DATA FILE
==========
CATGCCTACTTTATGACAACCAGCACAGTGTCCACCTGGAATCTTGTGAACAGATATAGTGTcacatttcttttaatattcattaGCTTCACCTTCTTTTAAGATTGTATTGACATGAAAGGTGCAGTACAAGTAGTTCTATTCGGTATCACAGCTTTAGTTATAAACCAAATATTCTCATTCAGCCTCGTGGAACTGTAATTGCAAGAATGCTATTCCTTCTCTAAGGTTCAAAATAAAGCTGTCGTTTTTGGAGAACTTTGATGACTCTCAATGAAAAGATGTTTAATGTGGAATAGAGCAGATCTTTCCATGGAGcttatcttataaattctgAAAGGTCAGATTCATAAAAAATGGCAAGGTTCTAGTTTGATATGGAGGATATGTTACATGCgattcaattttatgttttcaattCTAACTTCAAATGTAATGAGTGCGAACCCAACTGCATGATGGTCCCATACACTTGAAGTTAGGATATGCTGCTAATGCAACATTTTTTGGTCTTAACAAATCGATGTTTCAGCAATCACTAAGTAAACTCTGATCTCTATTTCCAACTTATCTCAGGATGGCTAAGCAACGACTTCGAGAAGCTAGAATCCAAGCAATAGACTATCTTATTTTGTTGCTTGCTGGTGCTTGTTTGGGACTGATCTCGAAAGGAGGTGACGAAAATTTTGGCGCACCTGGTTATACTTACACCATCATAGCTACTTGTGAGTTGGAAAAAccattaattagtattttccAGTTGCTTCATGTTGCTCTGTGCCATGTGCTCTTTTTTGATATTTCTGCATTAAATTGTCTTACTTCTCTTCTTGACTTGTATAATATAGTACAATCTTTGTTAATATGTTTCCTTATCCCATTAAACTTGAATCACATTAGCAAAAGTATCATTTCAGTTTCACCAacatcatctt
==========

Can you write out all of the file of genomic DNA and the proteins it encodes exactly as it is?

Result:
CATGCCTACTTTATGACAACCAGCACAGTGTCCACCTGGAATCTTGTGAACAGATATAGTGTcacatttcttttaatattcattaGCTTCACCTTCTTTTAAGATTGTATTGACATGAAAGGTGCAGTACAAGTAGTTCTATTCGGTATCACAGCTTTAGTTATAAACCAAATATTCTCATTCAGCCTCGTGGAACTGTAATTGCAAGAATGCTATTCCTTCTCTAAGGTTCAAAATAAAGCTGTCGTTTTTGGAGAACTTTGATGACTCTCAATGAAAAGATGTTTAATGTGGAATAGAGCAGATCTTTCCATGGAGcttatcttataaattctgAAAGGTCAGATTCATAAAAAATGGCAAGGTTCTAGTTTGATATGGAGGATATGTTACATGCgattcaattttatgttttcaattCTAACTTCAAATGTAATGAGTGCGAACCCAACTGCATGATGGTCCCATACACTTGAAGTTAGGATATGCTGCTAATGCAACATTTTTTGGTCTTAACAAATCGATGTTTCAGCAATCACTAAGTAAACTCTGATCTCTATTTCCAACTTATCTCAGGATGGCTAAGCAACGACTTCGAGAAGCTAGAATCCAAGCAATAGACTATCTTATTTTGTTGCTTGCTGGTGCTTGTTTGGGACTGATCTCGAAAGGAGGTGACGAAAATTTTGGCGCACCTGGTTATACTTACACCATCATAGCTACTTGTGAGTTGGAAAAAccattaattagtattttccAGTTGCTTCATGTTGCTCTGTGCCATGTGCTCTTTTTTGATATTTCTGCATTAAATTGTCTTACTTCTCTTCTTGACTTGTATAATATAGTACAATCTTTGTTAATATGTTTCCTTATCCCATTAAACTTGAATCACATTAGCAAAAGTATCATTTCAGTTTCACCAacatcatctt